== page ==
On Thu, Oct 17, 2002 at 12:45:41AM +0900, Chris Gehlker wrote:
> > This doesn't make sense to me.  I see interfaces and mixins as
> > orthogonal concepts; interfaces are used to specify a contract, while
> > mixins are used to provide additional methods to a class.
> 
> It's just that the contract is used as a weak form of multiple 
> inheritance. At least I've never seen it used any other way. 

I think that MI can be used to implmement the contract, but that does
not mean that the contract is a form of MI.

> And it is called "Interface Inheritance" because it allows the
> programmer to add functionality to a class that is orthogonal to the
> functionality of the main inheritance path. For example if bird
> inherits from animal and implements flight then a bird 'is a' animal
> but a bird also 'is a' flier. In Ruby I'd just make flight a mixin.

Interface inheritance does not add any functionality to a class.

The goals behind an interface or abstract class are:
  1) Be able to write a function that can take as a parameter any object
     that inherits from the abstract class (generic programming).
  2) Be able to easily determine whether a given concrete class has a
     particular set of features

In Ruby:
  - #1 is unnecessary in Ruby, because any method can accept any object
    as a parameter.
  - #2 is the source of an ongoing debate on ruby-talk.

If there are other uses for interface inheritance (besides derivatives
of the above), then I am yet to see them in use.

> > What is a "class cluster"?  Can you provide an example?
> 
> Lets start with the hoary example from C++ of the abstract class shape 
> whose only non-virtual methods are move and resize where resize 
> operates on a circumscribed rectangle and whose only attributes are the 
> coordinates of the bounding rectangle. To do something similar in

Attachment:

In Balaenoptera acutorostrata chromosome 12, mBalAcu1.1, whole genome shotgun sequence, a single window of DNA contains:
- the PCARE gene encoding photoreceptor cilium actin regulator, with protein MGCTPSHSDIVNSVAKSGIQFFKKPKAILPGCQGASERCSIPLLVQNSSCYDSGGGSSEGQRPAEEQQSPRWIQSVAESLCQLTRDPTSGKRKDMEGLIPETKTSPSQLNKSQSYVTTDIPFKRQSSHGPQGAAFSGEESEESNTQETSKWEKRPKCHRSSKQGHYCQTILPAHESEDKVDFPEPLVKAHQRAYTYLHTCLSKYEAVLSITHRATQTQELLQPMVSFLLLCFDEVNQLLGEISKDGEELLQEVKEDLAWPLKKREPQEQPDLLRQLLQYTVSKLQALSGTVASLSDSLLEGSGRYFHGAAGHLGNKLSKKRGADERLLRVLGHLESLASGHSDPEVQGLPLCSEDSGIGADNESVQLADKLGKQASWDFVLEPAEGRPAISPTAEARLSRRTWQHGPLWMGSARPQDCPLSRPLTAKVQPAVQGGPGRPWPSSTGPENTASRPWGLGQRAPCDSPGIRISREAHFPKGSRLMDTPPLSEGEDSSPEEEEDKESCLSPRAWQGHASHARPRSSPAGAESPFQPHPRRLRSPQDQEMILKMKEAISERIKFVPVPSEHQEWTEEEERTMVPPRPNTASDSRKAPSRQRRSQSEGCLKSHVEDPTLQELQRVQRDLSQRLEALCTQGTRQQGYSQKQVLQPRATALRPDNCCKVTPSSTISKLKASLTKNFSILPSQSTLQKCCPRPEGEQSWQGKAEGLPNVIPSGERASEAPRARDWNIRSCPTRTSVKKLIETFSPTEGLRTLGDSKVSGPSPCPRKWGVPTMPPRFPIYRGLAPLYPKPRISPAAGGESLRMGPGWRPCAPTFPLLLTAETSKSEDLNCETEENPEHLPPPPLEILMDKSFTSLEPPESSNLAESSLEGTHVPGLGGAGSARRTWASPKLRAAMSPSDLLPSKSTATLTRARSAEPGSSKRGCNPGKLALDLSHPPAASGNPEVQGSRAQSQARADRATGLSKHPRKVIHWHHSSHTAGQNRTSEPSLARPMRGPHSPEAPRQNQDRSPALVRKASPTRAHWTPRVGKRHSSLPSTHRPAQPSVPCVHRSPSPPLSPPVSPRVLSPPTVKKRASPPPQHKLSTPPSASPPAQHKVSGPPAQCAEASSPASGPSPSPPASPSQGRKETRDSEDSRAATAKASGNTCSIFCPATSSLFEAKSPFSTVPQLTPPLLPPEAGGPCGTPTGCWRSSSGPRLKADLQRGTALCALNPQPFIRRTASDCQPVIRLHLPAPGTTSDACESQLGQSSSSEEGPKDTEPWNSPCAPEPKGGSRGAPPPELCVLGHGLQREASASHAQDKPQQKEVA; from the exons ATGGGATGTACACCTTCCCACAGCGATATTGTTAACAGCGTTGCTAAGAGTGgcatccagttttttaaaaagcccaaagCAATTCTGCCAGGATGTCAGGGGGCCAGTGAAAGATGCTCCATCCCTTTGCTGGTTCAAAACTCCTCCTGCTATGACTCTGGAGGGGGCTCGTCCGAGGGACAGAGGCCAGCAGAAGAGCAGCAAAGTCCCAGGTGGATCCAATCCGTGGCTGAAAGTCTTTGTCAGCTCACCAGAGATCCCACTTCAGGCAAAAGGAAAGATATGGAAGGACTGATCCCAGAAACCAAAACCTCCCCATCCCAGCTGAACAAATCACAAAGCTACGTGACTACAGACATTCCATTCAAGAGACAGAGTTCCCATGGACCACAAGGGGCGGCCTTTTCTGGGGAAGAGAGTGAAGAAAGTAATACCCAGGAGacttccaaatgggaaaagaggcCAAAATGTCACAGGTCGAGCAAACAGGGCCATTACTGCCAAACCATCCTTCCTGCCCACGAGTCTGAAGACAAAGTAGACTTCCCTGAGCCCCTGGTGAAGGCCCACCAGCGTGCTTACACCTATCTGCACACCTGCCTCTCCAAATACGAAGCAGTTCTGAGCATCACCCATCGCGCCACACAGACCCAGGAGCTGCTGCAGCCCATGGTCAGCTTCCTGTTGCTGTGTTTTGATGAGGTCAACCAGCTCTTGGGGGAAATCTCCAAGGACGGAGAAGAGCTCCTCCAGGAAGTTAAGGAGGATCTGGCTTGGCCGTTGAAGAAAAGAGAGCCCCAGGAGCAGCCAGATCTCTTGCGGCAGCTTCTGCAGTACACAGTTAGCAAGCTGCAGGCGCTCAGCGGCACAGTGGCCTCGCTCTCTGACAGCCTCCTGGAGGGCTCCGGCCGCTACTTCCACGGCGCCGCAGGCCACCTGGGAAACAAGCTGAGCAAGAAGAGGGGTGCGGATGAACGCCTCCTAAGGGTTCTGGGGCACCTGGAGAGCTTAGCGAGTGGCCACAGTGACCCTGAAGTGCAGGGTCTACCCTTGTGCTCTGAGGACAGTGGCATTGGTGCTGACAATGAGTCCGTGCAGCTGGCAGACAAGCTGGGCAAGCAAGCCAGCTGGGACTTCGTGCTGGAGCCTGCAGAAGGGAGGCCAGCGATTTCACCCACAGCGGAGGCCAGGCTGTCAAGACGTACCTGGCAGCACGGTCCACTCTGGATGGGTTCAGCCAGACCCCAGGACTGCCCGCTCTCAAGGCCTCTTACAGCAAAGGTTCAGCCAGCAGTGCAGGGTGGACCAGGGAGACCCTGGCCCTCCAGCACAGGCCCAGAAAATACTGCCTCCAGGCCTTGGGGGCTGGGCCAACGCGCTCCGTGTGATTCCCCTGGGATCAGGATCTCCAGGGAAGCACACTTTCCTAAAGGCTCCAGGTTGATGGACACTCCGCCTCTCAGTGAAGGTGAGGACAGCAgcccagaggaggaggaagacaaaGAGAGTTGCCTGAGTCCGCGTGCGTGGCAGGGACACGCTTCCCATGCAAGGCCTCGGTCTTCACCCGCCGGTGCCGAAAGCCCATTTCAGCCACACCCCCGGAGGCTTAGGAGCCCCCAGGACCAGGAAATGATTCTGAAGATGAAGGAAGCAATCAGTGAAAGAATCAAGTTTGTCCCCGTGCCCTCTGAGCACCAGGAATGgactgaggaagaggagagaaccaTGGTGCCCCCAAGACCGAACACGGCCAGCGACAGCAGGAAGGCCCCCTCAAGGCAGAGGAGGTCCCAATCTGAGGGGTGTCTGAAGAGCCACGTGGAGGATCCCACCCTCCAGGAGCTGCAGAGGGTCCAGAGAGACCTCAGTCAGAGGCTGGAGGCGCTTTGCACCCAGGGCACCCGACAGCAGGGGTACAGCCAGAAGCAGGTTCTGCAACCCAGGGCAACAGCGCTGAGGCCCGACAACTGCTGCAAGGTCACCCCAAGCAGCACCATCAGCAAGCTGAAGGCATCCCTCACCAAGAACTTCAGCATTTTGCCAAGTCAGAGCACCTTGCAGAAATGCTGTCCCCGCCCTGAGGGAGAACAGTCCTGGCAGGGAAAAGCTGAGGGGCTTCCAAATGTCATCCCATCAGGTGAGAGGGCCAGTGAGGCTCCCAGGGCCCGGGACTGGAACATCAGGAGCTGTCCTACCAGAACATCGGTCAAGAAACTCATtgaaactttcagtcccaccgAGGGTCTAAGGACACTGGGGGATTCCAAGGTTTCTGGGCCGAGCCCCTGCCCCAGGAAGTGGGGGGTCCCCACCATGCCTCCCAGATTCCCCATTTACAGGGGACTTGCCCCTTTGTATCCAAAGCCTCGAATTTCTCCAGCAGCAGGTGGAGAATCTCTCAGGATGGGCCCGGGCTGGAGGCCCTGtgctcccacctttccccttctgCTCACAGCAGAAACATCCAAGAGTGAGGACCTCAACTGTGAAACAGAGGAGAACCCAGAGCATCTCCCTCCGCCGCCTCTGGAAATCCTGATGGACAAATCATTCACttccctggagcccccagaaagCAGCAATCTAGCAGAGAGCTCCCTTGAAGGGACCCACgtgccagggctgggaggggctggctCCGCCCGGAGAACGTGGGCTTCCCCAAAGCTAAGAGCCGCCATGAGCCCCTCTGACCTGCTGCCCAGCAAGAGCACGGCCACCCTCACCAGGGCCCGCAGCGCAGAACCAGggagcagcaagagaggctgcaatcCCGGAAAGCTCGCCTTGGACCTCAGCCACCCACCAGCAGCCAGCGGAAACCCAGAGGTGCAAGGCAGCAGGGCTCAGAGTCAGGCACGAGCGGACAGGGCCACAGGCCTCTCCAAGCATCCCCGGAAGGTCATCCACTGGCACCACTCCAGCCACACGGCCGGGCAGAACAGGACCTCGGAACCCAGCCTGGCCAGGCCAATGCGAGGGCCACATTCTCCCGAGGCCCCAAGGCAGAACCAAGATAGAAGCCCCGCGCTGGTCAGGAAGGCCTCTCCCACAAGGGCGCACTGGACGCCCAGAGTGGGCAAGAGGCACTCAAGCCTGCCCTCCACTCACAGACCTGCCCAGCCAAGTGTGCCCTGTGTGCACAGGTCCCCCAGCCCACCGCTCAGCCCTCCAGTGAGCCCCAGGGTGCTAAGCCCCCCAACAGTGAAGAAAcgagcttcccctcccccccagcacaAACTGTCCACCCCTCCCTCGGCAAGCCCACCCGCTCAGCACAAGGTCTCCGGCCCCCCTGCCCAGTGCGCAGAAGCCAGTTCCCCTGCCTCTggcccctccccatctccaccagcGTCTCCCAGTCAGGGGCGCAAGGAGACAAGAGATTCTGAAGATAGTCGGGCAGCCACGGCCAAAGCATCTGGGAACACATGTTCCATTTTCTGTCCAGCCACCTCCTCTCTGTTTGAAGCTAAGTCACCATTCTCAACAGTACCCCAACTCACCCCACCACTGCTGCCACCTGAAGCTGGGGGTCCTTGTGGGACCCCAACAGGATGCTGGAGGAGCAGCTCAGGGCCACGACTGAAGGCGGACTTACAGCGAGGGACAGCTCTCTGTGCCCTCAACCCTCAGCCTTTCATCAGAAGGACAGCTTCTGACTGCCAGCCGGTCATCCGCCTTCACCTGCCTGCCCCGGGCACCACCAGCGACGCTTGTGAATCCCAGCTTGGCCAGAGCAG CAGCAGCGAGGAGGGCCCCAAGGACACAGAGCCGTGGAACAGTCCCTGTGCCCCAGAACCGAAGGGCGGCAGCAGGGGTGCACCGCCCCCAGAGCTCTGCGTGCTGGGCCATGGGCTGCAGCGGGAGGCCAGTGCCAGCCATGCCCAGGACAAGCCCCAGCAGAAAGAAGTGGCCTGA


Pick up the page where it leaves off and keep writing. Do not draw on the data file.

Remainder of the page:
> dynamic languages, you define a class shape with move and resize 
> methods but you make shape's new method private. Then you define 
> concrete constructors such as create_circle_with_radius(r) and 
> create_rectangle_with_sides(length, width) etc. Of course you derive 
> circle, rectangle,  pentagon and friends from shape. You can call 
> draw(boundingBox) in shapes move and resize methods so long as every 
> child of shape defines a draw method.
> 
> Shape is called a class cluster because the private constructor 
> guarantees that any variable referencing a shape is actually 
> referencing a member of a concrete subclass. Use it as you would an 
> abstract class.
> 
> I hope that helps. It was pretty condensed so ask again if it's 
> confusing. I'll try to provide a better example.

Yes, it's confusing.  I tried implementing your example in Ruby, but I
ran into the following problems:
  1) If resize is a method of Shape, then what parameters does it take?
     For a Circle, I would expect it to take a radius, but for a
     Rectangle, I would expect it to take a length and a width.
  2) I could not figure out how to define a concrete constructor for
     Rectangle while still making it impossible to accidentally
     instantiate a Rectangle without going through the factory method
     (if I can't call Rectangle.new, then neither can the factory
     method).
  3) Having a private constructor in Ruby doesn't make sense; this is
     the purpose of a Module (you can always instantiate a Class, but
     you can't always instantiate a Module).

Perhaps if you provide a sample implementation it would be easier to
see.

Paul